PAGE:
Using command line to interact with z/OS

You can use the Terminal window in VS Code to run command-line operations on your client. For example, you can use the terminal to perform file-based operations and execute any kind of Git commandsopen in new window on your local files right from this terminal.

In addition, you can interact with z/OS® by using commands that are provided by IBM® RSE API plug-in for Zowe™ CLI (RSE CLI plug-in), Zowe CLI, or both in the Terminal window. These commands provide various capabilities for interacting with z/OS resources that include MVS™, jobs, and USS.

To open the Terminal window, click Terminal > New Terminal or press Ctrl+`. It is opened at the bottom below the editor and inside the working directory that contains all the files that are shown in the Files view.

Comparison between Zowe CLI and RSE CLI plug-in

Both of Zowe CLI and RSE CLI plug-in provide the commands, with slight differences in command names and options, to let you perform the following tasks:

  • List, create, rename, delete USS files and directories and MVS data sets and members
  • Run JCL jobs
  • Browse job spool files

Though the capabilities of Zowe CLI and RSE CLI plug-in are similar, the installation and configuration requirements are different:

  • To use the commands provided by Zowe CLI to interact with z/OS, you must configure z/OSMFopen in new window before you install Zowe CLI.

  • RSE CLI plug-in extends Zowe CLI to let you interact with z/OS resources by using IBM Remote System Explorer API (RSE API) as an alternative to using z/OSMF. The RSE API is a collection of REST APIs that allow a client to work with various components on the z/OS host system, including MVS data sets, z/OS UNIX files and commands, JES jobs, and more. The overall solution results in a complete set of operations that allows you to do everything as you could do with z/OSMF. Therefore, RSE CLI plug-in is a great alternative if you have used the Remote System Explorer API with other IBM offerings such as IBM Developer for z/OS or IBM Explorer for z/OS.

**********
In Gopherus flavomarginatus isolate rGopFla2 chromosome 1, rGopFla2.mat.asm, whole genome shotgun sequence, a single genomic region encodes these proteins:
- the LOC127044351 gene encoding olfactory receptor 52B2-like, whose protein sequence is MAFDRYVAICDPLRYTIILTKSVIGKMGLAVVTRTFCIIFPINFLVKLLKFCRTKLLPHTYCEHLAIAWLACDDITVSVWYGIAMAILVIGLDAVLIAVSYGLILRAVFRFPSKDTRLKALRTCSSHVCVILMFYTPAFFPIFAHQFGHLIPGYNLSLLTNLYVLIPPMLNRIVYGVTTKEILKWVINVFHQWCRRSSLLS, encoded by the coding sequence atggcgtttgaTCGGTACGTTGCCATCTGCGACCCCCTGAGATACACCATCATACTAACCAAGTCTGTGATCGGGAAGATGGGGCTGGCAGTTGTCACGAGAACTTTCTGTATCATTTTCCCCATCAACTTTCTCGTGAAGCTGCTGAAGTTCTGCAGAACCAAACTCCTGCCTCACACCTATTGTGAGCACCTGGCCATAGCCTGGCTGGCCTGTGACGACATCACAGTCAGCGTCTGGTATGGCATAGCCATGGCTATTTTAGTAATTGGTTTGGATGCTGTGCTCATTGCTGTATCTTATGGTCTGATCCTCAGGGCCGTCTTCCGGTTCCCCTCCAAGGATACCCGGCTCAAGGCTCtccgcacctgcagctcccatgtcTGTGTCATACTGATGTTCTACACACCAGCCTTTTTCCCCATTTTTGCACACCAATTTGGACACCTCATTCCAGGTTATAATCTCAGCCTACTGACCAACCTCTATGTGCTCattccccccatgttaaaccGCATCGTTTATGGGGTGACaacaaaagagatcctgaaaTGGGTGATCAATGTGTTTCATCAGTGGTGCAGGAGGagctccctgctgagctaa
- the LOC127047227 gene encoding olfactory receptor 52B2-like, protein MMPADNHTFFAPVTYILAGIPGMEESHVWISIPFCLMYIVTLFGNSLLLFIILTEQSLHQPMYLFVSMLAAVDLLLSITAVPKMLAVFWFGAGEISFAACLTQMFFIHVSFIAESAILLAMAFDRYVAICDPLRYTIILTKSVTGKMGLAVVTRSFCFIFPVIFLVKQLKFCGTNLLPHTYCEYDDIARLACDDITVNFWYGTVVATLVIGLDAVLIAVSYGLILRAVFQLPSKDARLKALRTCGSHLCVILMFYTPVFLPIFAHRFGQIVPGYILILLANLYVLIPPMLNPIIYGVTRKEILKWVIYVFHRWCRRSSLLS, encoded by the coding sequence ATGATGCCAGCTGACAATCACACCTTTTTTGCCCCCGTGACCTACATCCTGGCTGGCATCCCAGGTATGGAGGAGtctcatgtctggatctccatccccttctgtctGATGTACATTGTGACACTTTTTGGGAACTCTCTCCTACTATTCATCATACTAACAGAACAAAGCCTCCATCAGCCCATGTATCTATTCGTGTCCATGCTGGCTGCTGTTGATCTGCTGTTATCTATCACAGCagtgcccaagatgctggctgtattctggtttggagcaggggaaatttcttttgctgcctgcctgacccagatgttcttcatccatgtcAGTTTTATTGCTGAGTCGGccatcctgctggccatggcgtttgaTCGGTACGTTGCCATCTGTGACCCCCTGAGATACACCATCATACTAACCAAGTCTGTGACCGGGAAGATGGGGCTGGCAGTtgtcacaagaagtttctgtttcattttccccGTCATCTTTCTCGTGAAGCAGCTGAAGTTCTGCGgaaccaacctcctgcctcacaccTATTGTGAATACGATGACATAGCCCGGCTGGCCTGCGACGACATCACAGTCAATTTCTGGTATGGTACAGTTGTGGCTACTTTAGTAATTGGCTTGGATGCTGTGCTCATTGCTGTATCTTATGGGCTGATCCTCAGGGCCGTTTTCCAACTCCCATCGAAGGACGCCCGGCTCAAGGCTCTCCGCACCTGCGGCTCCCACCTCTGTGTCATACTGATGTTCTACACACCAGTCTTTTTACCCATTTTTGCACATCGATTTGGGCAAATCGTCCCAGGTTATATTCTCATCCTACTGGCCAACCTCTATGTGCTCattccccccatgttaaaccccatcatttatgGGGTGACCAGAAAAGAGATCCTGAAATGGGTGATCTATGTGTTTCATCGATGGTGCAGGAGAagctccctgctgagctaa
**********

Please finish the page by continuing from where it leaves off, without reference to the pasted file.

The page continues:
For more information about the commands provided by Zowe CLI and RSE CLI plug-in, see the command mapping table.

Using RSE CLI plug-in commands

Prerequisites: Installing RSE CLI plug-in

To install RSE CLI plug-in, see the Installing IBM RSE API Plug-in for Zowe CLI section in topic Setting up integrations.

Creating an RSE profile

Zowe v2 Team Configuration file

  1. Issue the command zowe config init --global-config and you will be prompted for information. After responding to the prompts, the zowe.config.json file will be added to your ~/.zowe directory. If you respond to the prompts to enter a username and password for a mainframe service, your credentials are stored securely on your computer by default.
  2. Edit the zowe.config.json file in any text editor that supports JSON files to update the host and port values and other information needed in the profiles listed within the config file.